Statistical Analysis

Primary end points in this pilot investigation were changes from baseline at Visit 2 following a 2-week placebo lead-in period (all patients) to final assessment at Visit 6 in cognitive symptoms (as assessed by BACS and MCCB composite scores) and negative symptoms (as assessed by SANS total scores). If the final Visit 6 assessment was missing for a subject (8 weeks of treatment with pregnenolone or placebo post-randomization), Visit 4 was carried forward for BACS, MCCB, SANS, and other psychiatric assessments (4 weeks of treatment with pregnenolone or placebo post-randomization). Student's t-tests were conducted on the change scores between treatment groups in this proof-of-concept study (two-tailed-α p=0.05 for each statistical test). Spearman's correlation coefficients were determined to assess the relationship between increases in serum pregnenolone levels and cognitive and psychiatric improvements, as well as the relationship between baseline neurosteroid levels and changes in these outcome measures following treatment with pregnenolone. Paired t-tests were used to assess pregnenolone and pregnenolone metabolite level changes in serum post-treatment.


Subject Characterization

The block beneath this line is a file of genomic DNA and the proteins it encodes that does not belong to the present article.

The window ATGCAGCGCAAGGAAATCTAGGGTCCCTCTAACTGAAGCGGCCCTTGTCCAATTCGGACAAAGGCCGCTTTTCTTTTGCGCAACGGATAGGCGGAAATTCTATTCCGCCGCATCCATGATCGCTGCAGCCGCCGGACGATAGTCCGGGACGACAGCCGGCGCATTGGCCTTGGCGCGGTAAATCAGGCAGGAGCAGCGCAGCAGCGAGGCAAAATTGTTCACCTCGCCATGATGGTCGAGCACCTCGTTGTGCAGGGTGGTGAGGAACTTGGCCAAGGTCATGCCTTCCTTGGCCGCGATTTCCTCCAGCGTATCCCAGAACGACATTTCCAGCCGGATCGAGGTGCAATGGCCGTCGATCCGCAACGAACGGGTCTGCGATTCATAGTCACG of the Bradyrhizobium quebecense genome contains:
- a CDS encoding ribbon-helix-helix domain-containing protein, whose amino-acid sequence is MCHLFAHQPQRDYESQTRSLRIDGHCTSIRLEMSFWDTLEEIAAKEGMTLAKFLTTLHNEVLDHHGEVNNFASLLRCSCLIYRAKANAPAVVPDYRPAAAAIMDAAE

Of 28 subjects who received a screening visit, 21 met entry criteria and were randomized at Visit 2 to 8 weeks of treatment with adjunctive pregnenolone or placebo, following a 2-week single-blind placebo lead-in phase for all patients. The number of subjects who completed 4 or more weeks of treatment with pregnenolone or placebo post-randomization was 18 (86%), with 17 patients completing the entire 8-week study post-randomization (81%). One patient randomized to the placebo group completed only 4 weeks of the study secondary to requiring an increase in antipsychotic dose, thus excluding this subject from continued participation (Visit 4 assessments were thus carried forward for the statistical analyses). Baseline demographic and clinical characteristics are presented in Table 1. The mean age of subjects was 49.43 years (±12.19 SD) for the placebo group and 52.68 years (± 6.31 SD) for the pregnenolone group. The study sample contained only one female subject, reflecting the approximate demographic of the population with psychotic disorders treated at the Durham Veterans Affairs Medical Center.